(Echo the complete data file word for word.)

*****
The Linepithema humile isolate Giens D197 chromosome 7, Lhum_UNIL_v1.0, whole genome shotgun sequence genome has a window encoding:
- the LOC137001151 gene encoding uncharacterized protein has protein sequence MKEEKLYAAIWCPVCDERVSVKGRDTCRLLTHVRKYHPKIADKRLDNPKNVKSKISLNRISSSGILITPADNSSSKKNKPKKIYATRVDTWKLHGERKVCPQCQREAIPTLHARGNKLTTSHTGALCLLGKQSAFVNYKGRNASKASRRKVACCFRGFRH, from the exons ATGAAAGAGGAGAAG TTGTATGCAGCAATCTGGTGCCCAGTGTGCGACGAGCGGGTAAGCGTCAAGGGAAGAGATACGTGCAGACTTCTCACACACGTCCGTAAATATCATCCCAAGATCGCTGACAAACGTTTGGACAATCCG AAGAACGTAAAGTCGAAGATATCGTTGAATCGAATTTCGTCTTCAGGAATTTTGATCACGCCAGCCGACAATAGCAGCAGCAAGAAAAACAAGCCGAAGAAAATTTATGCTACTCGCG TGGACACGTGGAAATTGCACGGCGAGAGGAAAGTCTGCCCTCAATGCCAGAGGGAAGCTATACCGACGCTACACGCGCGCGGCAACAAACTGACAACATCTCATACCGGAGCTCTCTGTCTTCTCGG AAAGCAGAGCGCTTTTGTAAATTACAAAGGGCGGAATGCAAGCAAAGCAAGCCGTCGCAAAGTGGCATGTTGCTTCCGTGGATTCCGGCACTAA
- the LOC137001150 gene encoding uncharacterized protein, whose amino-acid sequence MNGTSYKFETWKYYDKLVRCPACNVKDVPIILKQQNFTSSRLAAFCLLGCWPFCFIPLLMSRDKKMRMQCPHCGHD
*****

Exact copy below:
The Linepithema humile isolate Giens D197 chromosome 7, Lhum_UNIL_v1.0, whole genome shotgun sequence genome has a window encoding:
- the LOC137001151 gene encoding uncharacterized protein has protein sequence MKEEKLYAAIWCPVCDERVSVKGRDTCRLLTHVRKYHPKIADKRLDNPKNVKSKISLNRISSSGILITPADNSSSKKNKPKKIYATRVDTWKLHGERKVCPQCQREAIPTLHARGNKLTTSHTGALCLLGKQSAFVNYKGRNASKASRRKVACCFRGFRH, from the exons ATGAAAGAGGAGAAG TTGTATGCAGCAATCTGGTGCCCAGTGTGCGACGAGCGGGTAAGCGTCAAGGGAAGAGATACGTGCAGACTTCTCACACACGTCCGTAAATATCATCCCAAGATCGCTGACAAACGTTTGGACAATCCG AAGAACGTAAAGTCGAAGATATCGTTGAATCGAATTTCGTCTTCAGGAATTTTGATCACGCCAGCCGACAATAGCAGCAGCAAGAAAAACAAGCCGAAGAAAATTTATGCTACTCGCG TGGACACGTGGAAATTGCACGGCGAGAGGAAAGTCTGCCCTCAATGCCAGAGGGAAGCTATACCGACGCTACACGCGCGCGGCAACAAACTGACAACATCTCATACCGGAGCTCTCTGTCTTCTCGG AAAGCAGAGCGCTTTTGTAAATTACAAAGGGCGGAATGCAAGCAAAGCAAGCCGTCGCAAAGTGGCATGTTGCTTCCGTGGATTCCGGCACTAA
- the LOC137001150 gene encoding uncharacterized protein, whose amino-acid sequence MNGTSYKFETWKYYDKLVRCPACNVKDVPIILKQQNFTSSRLAAFCLLGCWPFCFIPLLMSRDKKMRMQCPHCGHD